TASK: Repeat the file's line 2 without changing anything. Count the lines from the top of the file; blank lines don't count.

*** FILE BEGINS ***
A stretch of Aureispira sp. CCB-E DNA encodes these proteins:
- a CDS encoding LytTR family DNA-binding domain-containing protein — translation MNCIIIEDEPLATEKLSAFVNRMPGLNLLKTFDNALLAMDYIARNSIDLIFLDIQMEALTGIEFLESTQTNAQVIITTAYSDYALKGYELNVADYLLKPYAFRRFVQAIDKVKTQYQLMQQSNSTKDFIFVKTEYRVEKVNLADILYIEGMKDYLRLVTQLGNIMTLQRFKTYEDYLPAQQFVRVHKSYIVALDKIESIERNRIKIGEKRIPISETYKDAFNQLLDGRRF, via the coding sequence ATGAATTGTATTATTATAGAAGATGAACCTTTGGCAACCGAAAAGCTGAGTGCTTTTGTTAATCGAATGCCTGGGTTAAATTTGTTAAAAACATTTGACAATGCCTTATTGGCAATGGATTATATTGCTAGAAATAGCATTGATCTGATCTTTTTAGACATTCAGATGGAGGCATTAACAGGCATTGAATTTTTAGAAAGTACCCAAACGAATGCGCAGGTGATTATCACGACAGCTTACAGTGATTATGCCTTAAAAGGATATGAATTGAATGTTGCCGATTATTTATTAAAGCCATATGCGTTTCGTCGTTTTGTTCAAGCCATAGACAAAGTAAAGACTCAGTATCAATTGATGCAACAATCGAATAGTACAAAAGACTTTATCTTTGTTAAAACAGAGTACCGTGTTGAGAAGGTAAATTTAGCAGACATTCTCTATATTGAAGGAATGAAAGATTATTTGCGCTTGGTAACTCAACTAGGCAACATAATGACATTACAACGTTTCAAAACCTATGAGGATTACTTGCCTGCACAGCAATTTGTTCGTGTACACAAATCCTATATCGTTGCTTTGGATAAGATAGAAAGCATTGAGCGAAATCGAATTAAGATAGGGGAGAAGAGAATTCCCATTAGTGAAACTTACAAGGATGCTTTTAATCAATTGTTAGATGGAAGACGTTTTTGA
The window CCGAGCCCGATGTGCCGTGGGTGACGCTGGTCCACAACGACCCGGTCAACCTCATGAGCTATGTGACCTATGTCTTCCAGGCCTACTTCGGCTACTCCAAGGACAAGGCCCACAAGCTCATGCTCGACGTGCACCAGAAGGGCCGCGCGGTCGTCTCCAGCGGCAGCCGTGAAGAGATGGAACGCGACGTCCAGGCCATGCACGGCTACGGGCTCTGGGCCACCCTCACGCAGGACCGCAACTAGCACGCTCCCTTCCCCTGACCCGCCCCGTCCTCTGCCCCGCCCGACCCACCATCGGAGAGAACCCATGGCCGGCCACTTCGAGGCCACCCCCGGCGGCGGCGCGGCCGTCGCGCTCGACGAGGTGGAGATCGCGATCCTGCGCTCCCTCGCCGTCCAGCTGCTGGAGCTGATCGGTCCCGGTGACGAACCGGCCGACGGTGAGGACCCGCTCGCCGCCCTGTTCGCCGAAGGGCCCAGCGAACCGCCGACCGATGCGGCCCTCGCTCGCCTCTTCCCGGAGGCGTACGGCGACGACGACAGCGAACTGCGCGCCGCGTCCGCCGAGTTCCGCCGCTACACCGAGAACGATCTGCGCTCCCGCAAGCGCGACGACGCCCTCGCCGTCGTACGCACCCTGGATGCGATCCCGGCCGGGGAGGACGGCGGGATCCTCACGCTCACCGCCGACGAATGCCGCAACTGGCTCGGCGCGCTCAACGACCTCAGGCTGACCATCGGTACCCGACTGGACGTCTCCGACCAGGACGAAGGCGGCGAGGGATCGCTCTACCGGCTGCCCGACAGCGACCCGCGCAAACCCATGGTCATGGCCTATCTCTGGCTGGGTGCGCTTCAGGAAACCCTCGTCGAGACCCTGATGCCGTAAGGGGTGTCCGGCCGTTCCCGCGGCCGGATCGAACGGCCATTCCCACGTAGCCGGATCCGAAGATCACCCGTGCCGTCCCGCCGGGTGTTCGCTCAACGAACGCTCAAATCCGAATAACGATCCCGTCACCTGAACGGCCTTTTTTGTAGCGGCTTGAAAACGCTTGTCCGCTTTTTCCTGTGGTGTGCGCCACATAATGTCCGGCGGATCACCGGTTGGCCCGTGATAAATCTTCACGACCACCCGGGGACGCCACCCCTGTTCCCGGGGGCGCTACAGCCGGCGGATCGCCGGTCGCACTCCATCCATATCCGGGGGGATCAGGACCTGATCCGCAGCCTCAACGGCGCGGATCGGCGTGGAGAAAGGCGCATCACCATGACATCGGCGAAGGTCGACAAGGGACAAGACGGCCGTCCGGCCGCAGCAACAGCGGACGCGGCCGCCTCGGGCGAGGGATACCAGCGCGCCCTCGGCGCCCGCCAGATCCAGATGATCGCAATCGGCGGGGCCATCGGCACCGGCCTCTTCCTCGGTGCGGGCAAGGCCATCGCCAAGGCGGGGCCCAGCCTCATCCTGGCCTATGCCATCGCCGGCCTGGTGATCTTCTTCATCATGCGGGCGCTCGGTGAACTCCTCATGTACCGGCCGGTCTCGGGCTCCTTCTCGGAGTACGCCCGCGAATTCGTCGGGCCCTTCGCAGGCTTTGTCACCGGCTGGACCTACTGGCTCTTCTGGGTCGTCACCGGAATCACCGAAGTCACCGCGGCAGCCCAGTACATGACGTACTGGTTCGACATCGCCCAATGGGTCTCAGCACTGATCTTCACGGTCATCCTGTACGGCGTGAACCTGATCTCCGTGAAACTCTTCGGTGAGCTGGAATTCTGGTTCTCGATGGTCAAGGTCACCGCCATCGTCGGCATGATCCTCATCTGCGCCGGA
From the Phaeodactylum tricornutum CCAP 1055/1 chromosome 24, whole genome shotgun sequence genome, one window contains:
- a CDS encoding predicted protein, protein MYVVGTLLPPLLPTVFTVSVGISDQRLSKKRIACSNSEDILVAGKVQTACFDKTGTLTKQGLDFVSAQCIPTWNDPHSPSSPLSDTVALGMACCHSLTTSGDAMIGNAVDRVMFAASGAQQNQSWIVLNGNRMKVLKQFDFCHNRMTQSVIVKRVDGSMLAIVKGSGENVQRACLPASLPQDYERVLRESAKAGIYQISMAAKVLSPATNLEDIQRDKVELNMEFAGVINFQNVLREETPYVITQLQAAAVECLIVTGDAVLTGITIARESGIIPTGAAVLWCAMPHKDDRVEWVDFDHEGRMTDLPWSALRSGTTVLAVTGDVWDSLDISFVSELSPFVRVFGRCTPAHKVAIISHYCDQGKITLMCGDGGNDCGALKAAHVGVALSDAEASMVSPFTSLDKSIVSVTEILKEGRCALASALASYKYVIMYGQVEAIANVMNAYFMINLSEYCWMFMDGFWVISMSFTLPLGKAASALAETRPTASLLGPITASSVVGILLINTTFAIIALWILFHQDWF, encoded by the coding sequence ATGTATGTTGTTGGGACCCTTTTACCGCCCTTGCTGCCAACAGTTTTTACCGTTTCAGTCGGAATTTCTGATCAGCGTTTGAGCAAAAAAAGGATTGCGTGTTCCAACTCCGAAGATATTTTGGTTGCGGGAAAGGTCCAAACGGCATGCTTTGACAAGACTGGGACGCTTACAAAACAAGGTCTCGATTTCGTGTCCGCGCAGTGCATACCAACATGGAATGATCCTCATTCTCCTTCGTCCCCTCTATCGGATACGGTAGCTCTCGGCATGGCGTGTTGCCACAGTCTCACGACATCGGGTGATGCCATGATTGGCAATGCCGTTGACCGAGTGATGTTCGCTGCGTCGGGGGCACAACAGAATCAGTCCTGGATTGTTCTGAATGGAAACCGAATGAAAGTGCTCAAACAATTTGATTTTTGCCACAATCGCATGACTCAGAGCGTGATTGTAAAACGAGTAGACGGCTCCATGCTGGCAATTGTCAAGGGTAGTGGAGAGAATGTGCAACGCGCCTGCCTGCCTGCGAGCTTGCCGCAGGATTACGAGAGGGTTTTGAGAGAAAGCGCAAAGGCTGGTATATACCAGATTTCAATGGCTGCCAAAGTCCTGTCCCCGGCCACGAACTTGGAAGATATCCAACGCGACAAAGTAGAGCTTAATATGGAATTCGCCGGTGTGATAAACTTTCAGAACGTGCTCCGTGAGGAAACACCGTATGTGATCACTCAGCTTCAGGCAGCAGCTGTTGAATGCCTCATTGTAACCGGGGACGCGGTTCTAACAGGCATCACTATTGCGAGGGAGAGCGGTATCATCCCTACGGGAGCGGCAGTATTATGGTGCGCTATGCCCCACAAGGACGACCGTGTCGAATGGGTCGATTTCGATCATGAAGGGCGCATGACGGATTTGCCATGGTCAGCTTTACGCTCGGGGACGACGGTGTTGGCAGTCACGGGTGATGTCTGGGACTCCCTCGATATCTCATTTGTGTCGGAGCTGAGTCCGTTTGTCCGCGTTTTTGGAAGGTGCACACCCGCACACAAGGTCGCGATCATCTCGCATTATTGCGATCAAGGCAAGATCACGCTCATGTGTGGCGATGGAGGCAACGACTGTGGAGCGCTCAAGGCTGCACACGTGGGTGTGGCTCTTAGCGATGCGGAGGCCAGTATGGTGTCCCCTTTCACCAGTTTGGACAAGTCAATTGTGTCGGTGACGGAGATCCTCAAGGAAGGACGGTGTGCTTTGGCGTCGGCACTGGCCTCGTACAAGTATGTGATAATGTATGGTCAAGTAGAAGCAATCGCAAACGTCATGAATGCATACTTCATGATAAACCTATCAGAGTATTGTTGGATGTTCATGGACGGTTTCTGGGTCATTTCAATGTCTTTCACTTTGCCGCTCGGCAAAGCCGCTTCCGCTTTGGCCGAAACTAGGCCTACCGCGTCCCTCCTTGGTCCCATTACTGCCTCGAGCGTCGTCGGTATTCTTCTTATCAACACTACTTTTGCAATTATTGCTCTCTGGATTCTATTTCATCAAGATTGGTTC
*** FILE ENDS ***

- a CDS encoding LytTR family DNA-binding domain-containing protein — translation MNCIIIEDEPLATEKLSAFVNRMPGLNLLKTFDNALLAMDYIARNSIDLIFLDIQMEALTGIEFLESTQTNAQVIITTAYSDYALKGYELNVADYLLKPYAFRRFVQAIDKVKTQYQLMQQSNSTKDFIFVKTEYRVEKVNLADILYIEGMKDYLRLVTQLGNIMTLQRFKTYEDYLPAQQFVRVHKSYIVALDKIESIERNRIKIGEKRIPISETYKDAFNQLLDGRRF, via the coding sequence ATGAATTGTATTATTATAGAAGATGAACCTTTGGCAACCGAAAAGCTGAGTGCTTTTGTTAATCGAATGCCTGGGTTAAATTTGTTAAAAACATTTGACAATGCCTTATTGGCAATGGATTATATTGCTAGAAATAGCATTGATCTGATCTTTTTAGACATTCAGATGGAGGCATTAACAGGCATTGAATTTTTAGAAAGTACCCAAACGAATGCGCAGGTGATTATCACGACAGCTTACAGTGATTATGCCTTAAAAGGATATGAATTGAATGTTGCCGATTATTTATTAAAGCCATATGCGTTTCGTCGTTTTGTTCAAGCCATAGACAAAGTAAAGACTCAGTATCAATTGATGCAACAATCGAATAGTACAAAAGACTTTATCTTTGTTAAAACAGAGTACCGTGTTGAGAAGGTAAATTTAGCAGACATTCTCTATATTGAAGGAATGAAAGATTATTTGCGCTTGGTAACTCAACTAGGCAACATAATGACATTACAACGTTTCAAAACCTATGAGGATTACTTGCCTGCACAGCAATTTGTTCGTGTACACAAATCCTATATCGTTGCTTTGGATAAGATAGAAAGCATTGAGCGAAATCGAATTAAGATAGGGGAGAAGAGAATTCCCATTAGTGAAACTTACAAGGATGCTTTTAATCAATTGTTAGATGGAAGACGTTTTTGA